I have seen a psychotherapist, or at least a person with psychiatric training of some description, on three separate occasions. Each time the spectre of the dramatically bifurcating family life of my teenage years has been brought back as a possible source of delayed trauma. On one of these occasions I was invited to hug a massive Teddy whilst crying in order to let it all out, or something. I complied, miming the release of repressed emotions because I'd realised it would be easier than explaining that I really didn't feel anything about it, and all of this delving around in the supposed depths of my allegedly tortured subconscious was getting boring, even annoying.

Here's what I remember.

My parents were married. Occasionally they would have rows, but nothing overly dramatic or involving broken crockery. My mother didn't seem particularly happy, but there were things that made her happy. My father was the same, although I don't remember a whole lot of traditional father-son stuff because I don't think we really knew what to say to each other. I suspect he regarded me as being a bit weird, which is probably fair. I vaguely recall one incident of my going out to the garden to fetch something or other, slipping my feet into my mother's platform heeled sandals just for the sake of having something on my feet. I was wearing brass curtain rings on the fingers of one hand, four in all - one for each Beatle.

'Do you think he's all right?' I heard my father ask a few minutes later, clearly bewildered and probably envisioning my future life of casual homosexual encounters in an assortment of opium dens; and I remember this when I find myself inspired to ask similar questions of my stepson, who is presently twelve.

My mother took a degree in English literature, and then a job. I have the impression that something of an extra-marital nature may have occurred between herself and someone at her workplace during this time, an impression formed mainly from the contents of rows which began to flare up with unusual frequency as I was turning sixteen. One row seemed to refer directly to me, and I heard my mother lamenting that he just goes on and on and on all day and he won't shut up, which I found upsetting because I had assumed that she found our apparently-not-so-little talks fascinating. It upset me so much that my cries of anguish were heard from downstairs, and so my father came up to console me.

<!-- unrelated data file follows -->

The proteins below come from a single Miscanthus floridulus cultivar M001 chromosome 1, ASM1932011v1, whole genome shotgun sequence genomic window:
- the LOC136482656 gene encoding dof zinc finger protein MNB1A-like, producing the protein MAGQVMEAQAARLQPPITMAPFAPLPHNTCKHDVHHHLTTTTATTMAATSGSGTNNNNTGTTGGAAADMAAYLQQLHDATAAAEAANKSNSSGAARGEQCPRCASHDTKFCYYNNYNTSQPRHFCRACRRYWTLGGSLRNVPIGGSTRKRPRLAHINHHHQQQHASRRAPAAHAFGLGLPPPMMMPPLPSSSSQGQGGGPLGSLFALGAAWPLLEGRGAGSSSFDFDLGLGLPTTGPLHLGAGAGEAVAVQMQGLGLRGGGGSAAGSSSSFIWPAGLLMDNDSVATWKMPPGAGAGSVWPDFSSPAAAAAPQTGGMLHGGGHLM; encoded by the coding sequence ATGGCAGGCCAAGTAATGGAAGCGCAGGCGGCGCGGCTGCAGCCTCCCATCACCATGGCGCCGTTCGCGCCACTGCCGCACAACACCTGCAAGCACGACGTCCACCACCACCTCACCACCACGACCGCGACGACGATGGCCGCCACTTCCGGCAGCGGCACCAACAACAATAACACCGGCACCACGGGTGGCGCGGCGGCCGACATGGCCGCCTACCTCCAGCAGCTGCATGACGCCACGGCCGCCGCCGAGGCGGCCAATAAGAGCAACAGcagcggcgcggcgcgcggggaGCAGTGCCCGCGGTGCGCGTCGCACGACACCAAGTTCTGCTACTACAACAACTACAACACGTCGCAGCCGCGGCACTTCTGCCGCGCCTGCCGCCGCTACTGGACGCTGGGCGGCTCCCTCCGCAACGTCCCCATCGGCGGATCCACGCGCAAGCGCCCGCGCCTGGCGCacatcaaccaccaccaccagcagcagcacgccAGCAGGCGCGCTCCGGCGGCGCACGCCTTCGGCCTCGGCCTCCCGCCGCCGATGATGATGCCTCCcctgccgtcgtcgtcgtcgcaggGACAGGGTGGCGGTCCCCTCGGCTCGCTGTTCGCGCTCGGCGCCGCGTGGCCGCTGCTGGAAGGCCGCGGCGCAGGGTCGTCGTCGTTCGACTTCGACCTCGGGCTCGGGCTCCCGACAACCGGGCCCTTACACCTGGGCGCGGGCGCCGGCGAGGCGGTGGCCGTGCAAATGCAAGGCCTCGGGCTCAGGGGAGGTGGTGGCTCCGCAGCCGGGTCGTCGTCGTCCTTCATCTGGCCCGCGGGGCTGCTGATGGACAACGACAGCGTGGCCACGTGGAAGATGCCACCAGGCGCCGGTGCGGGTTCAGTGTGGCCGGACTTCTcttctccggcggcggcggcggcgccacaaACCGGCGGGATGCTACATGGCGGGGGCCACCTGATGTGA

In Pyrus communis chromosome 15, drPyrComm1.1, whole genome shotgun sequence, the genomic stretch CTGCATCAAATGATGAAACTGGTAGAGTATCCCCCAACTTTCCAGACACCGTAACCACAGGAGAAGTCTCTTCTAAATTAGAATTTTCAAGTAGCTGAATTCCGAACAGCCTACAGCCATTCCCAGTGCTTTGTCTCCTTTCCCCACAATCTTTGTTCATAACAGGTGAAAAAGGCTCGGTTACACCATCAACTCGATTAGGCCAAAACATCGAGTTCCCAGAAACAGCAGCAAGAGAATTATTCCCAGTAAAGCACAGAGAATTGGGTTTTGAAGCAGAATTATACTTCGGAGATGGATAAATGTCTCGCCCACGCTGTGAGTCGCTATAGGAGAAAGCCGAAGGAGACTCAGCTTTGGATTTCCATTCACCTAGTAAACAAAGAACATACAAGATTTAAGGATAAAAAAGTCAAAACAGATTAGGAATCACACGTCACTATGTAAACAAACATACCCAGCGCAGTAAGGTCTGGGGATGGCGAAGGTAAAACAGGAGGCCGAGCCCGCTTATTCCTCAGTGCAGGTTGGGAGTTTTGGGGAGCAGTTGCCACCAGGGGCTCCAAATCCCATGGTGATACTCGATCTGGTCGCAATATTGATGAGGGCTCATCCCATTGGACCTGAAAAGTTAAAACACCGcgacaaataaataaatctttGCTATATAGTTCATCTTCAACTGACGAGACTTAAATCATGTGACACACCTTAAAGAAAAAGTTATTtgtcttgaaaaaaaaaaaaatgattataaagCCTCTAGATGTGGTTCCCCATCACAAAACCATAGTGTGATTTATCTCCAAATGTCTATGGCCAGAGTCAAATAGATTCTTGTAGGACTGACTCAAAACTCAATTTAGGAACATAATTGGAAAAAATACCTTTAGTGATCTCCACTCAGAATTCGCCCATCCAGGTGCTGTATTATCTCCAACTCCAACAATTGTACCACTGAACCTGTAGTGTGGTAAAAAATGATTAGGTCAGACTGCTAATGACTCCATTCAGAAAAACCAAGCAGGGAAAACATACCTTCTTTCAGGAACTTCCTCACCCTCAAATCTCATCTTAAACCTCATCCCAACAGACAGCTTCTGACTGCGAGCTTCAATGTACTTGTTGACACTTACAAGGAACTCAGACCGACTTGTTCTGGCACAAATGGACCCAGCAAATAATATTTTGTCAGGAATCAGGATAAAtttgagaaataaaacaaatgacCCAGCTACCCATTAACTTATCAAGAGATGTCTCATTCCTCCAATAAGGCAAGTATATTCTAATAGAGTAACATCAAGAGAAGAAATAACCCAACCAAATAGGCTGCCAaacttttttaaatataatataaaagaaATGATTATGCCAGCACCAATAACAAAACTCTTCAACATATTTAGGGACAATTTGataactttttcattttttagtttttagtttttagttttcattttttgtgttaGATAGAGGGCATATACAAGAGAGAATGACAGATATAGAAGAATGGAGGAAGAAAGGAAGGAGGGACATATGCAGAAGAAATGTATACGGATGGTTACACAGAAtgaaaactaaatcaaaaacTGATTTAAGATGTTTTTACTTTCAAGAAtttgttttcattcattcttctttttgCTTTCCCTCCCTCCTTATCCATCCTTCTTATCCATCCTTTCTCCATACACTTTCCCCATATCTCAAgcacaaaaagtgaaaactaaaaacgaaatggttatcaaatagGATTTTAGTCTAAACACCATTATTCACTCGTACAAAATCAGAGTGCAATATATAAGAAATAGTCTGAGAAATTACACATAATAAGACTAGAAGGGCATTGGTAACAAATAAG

He talked about your mother and I, and I knew then that there was something seriously wrong because he was addressing me as though I were an adult, and that whatever was wrong wasn't just about me.

Then they separated, or specifically my mother vanished, and a couple of weeks later it turned out that she was renting a flat in Stratford-upon-Avon. She'd been unhappy for some time, and it was just one of those things. I lived alone in the house with my father for six months, and then moved away to live in a student house in Kent as I took a degree. He had seemed like a broken man, going to work, coming home, not saying much but just trying to get through to whatever came next.

More recently I discovered the diaries I kept at the time, but details referring to my parents' imploding marital situation are limited to occasional references to them rowing yet again, then the faintly acidic acknowledgment of occasions of my mother deigning to grace us with her presence in the immediate wake of the separation. Considering the reams of shitty portentous poetry I was inspired to write at that age, you might imagine some of it would refer to betrayal, generational disillusionment and so on, but no - it's mostly the torment of some girl at school failing to notice me, which was usually because I was still working up the courage to speak to her.

Contrary to my later yearning for something to blame, my parents' separation left little impression because it had occurred just as my small world was already experiencing upheaval, and because most of it had occurred off camera, expressing in details discovered after the fact. It left me with little reason to apportion blame because it really was just one of those things, a situation which became shitty simply because we aren't living in a perfect world, and a situation which resolved itself in a particular way because it had no other option; with the bottom line being that I probably would have done the same in any of the available roles.

We're all still alive, and all still talking to each other, and with no-one under any illusion regarding what actually happened, what hadn't been working right and so on; and so I suppose this means that for all of my incoherently idiotic qualities, for all of my development seemingly having been scheduled about five years short of my physical age, I was at least sharp in some respects, specifically in being unable to endure so much of my own bullshit as to rewrite circumstances and misfortune as unrequited trauma. If I was kind of slow, at least I understood some things, and knew uncomfortable truths to be preferable to appealing lies, if that doesn't sound too pompous.

So here, against all expectations and contrary to anything I could have predicted, here I am married and living in Texas with a stepson who is probably more or less as I was at the same age, give or take some small change. The more I dig into my own childhood, the better I seem to understand him, and the more I'm inclined to let it go when he talks rubbish or appears to behave in a selfish way.

I'm just making this stuff up as I go along, but it turns out that this is all any of us are doing, or have ever done. It's the best we can do, and usually it's enough.